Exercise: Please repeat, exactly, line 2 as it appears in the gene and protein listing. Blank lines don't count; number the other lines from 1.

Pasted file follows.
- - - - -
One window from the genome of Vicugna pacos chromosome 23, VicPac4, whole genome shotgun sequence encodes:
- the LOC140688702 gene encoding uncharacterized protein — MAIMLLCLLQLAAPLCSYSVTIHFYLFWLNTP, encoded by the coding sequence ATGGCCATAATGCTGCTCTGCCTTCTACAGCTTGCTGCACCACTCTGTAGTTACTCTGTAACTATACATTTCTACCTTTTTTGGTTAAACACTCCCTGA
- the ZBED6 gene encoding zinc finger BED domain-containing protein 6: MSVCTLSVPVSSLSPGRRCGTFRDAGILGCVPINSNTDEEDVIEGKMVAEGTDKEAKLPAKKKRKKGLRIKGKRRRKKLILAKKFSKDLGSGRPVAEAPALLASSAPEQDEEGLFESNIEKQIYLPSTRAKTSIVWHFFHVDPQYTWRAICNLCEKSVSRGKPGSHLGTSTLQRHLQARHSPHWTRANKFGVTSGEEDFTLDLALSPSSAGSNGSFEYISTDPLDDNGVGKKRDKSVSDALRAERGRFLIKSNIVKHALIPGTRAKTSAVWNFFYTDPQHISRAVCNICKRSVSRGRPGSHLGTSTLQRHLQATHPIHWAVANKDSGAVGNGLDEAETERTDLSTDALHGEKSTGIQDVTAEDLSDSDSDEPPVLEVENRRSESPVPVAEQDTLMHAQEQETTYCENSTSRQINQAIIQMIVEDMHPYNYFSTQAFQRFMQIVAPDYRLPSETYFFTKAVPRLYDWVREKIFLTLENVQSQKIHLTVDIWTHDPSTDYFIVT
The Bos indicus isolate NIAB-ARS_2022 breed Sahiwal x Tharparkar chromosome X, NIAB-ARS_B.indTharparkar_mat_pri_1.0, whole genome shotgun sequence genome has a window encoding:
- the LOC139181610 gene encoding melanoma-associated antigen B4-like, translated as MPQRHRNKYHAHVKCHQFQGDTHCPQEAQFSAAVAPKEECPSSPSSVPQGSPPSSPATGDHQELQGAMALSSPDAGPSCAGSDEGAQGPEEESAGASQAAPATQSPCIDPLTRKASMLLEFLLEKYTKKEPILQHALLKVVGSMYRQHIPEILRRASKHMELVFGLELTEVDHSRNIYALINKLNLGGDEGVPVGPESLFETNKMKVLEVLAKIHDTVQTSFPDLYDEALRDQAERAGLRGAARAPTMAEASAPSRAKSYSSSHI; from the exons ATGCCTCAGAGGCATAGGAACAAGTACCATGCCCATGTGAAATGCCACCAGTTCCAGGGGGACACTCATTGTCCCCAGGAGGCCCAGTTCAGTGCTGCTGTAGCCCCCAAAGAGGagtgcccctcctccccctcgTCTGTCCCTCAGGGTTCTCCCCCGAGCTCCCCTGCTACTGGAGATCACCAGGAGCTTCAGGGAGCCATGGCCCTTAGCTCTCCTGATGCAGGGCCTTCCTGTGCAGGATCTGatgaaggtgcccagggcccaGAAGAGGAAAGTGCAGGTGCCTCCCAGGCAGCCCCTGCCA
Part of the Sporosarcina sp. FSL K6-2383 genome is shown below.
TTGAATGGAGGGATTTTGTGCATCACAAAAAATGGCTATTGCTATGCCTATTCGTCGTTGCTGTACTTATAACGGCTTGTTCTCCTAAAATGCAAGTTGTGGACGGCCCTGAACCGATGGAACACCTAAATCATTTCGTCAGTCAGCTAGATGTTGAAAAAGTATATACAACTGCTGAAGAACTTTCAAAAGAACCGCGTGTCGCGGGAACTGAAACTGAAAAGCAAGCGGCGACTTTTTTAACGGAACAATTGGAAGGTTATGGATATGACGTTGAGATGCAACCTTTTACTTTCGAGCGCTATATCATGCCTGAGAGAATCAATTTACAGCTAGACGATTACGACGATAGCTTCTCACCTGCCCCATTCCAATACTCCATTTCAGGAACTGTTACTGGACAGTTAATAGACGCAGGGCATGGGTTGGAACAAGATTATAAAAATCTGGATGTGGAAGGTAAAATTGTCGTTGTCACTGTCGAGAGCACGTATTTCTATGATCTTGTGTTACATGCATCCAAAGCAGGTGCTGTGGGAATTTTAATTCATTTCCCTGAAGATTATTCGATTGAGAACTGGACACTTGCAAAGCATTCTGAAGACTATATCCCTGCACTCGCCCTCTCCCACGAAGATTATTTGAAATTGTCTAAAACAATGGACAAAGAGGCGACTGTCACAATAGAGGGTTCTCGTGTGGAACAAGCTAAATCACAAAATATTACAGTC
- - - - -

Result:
- the LOC140688702 gene encoding uncharacterized protein — MAIMLLCLLQLAAPLCSYSVTIHFYLFWLNTP, encoded by the coding sequence ATGGCCATAATGCTGCTCTGCCTTCTACAGCTTGCTGCACCACTCTGTAGTTACTCTGTAACTATACATTTCTACCTTTTTTGGTTAAACACTCCCTGA